He spreads her open, mouth obsessive, not playing around anymore, like he’s had enough of the back and forth, enough of everything that wasn’t what he was doing right now. Her hand bunches in the upholstery of the couch, the other a fistful of his still slightly damp hair, those same low moans vibrating through her core. His eyes are on her face, watching intently, fine tuning her with his tongue and fingers. She finishes fast enough to be embarrassing, but he doesn’t stop, kissing and working her over until she’s trembling against him, more than just her knees going weak.

He brushes his nose over her stomach, and she shoves him reflexively, her eyes snapping open only to close again as his laughing meets her lips.

She taps a light finger to his lips. “I knew that mouth had to be good for something.”

“So sweet.”

“Don’t get used to it.”

“Wasn’t talking about the compliment.”

She laughs, shoving him again, on purpose this time. This, too, isn’t what she’s used to, sex making her feel light instead of vulnerable, an already broken vase precariously put back together. It had been a wager, making her feel like there was a cord about to snap and leave her hanging heavy at the end, and before that it was sacred, something to be earned, not given away.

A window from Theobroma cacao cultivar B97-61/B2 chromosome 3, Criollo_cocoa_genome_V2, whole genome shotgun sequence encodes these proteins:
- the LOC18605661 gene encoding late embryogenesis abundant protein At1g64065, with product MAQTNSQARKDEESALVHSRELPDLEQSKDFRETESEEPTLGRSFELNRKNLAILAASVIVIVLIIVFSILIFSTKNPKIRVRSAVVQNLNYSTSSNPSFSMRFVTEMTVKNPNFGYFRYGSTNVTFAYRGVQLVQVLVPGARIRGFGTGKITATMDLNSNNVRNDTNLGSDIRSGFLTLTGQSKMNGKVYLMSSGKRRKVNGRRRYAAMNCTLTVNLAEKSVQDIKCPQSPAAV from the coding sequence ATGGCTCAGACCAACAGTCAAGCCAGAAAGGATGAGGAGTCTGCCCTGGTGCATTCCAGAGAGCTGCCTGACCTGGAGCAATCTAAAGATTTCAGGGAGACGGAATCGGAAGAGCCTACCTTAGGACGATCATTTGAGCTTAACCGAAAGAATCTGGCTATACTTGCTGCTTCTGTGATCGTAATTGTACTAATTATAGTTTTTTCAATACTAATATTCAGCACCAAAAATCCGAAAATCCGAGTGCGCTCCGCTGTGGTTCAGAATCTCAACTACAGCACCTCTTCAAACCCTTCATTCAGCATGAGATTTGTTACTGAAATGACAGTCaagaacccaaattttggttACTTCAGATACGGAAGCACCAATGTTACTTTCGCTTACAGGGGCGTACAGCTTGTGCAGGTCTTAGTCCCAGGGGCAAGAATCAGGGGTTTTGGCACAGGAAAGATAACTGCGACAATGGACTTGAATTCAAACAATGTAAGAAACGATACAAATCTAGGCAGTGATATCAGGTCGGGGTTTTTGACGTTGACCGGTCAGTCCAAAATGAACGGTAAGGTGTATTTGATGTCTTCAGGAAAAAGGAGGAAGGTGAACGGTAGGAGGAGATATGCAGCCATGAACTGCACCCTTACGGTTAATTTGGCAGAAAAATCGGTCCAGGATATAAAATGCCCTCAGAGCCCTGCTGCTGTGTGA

His hair’s more of an unruly mess than usual, his bruised lips twisted up in a wry smile. She reaches past him, to the shirt he’d discarded on the top of the couch, sitting up and slinging it on, soft and yielding, unlike the stiff, iron-pressed, cologne-doused dress shirts of morning-and-moment-afters past. She points to the scrap of lace that are her panties hanging off the arm of the couch, and he grabs it, holding it up out of reach.

“Be nice,” she mimics, shifting forward as he shifts back. “Or I’ll leave you here unsatisfied.”

He lifts a brow. “This is your house.”

“I’ll kick you to the curb,” she says, her own brow lifting. “Sans shirt.”

He concedes, and she slips back into her underwear before padding into the kitchen. She looks back at him, his eyes trailing over her, a sheen of sweat on his taut stomach, his hips shifting restlessly. She returns with a bottle of sparkling water, taking a generous sip then handing it to him.

“Even the water has to be expensive?” He presses the bottle to his smile, eyeing her up and down.

“What?”

He shrugs, still smiling, then sets the bottle on the coffee table.

“You look cute.”

She arches a brow, then folds onto her knees, his smile dropping. She just sits there for a second, crouched between his legs, the rough fabric of the rug digging into her bare skin. She feels like hot wax, lit aflame and melting away as he runs his thumb over her cheek, brushes the hair from her eyes, the way he had the night before when she’d fallen asleep. There’s something in the way he looks at her that makes it feel like he’s the one on his knees.